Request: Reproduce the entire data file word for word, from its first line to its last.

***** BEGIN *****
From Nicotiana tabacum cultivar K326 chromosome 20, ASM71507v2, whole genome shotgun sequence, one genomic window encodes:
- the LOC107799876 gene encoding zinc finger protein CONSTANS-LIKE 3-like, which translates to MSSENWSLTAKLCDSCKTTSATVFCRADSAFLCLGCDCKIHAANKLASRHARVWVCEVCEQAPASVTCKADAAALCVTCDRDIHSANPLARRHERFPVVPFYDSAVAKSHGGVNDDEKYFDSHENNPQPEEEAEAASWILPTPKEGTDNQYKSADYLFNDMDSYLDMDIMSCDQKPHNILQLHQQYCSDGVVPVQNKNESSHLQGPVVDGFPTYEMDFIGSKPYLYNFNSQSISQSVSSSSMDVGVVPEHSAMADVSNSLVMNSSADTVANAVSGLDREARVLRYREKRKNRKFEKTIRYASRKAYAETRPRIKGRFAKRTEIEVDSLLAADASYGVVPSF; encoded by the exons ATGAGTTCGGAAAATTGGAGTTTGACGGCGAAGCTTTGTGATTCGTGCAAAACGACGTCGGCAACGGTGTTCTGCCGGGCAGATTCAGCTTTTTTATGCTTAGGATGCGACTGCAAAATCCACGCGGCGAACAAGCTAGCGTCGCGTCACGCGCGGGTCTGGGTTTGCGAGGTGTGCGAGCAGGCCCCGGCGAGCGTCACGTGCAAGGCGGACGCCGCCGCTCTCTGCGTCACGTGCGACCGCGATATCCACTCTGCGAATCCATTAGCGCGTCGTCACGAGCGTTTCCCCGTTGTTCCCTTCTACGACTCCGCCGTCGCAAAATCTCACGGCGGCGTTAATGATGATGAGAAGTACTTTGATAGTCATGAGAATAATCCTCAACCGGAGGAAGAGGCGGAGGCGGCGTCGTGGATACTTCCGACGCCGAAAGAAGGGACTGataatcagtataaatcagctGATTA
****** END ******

From Nicotiana tabacum cultivar K326 chromosome 20, ASM71507v2, whole genome shotgun sequence, one genomic window encodes:
- the LOC107799876 gene encoding zinc finger protein CONSTANS-LIKE 3-like, which translates to MSSENWSLTAKLCDSCKTTSATVFCRADSAFLCLGCDCKIHAANKLASRHARVWVCEVCEQAPASVTCKADAAALCVTCDRDIHSANPLARRHERFPVVPFYDSAVAKSHGGVNDDEKYFDSHENNPQPEEEAEAASWILPTPKEGTDNQYKSADYLFNDMDSYLDMDIMSCDQKPHNILQLHQQYCSDGVVPVQNKNESSHLQGPVVDGFPTYEMDFIGSKPYLYNFNSQSISQSVSSSSMDVGVVPEHSAMADVSNSLVMNSSADTVANAVSGLDREARVLRYREKRKNRKFEKTIRYASRKAYAETRPRIKGRFAKRTEIEVDSLLAADASYGVVPSF; encoded by the exons ATGAGTTCGGAAAATTGGAGTTTGACGGCGAAGCTTTGTGATTCGTGCAAAACGACGTCGGCAACGGTGTTCTGCCGGGCAGATTCAGCTTTTTTATGCTTAGGATGCGACTGCAAAATCCACGCGGCGAACAAGCTAGCGTCGCGTCACGCGCGGGTCTGGGTTTGCGAGGTGTGCGAGCAGGCCCCGGCGAGCGTCACGTGCAAGGCGGACGCCGCCGCTCTCTGCGTCACGTGCGACCGCGATATCCACTCTGCGAATCCATTAGCGCGTCGTCACGAGCGTTTCCCCGTTGTTCCCTTCTACGACTCCGCCGTCGCAAAATCTCACGGCGGCGTTAATGATGATGAGAAGTACTTTGATAGTCATGAGAATAATCCTCAACCGGAGGAAGAGGCGGAGGCGGCGTCGTGGATACTTCCGACGCCGAAAGAAGGGACTGataatcagtataaatcagctGATTA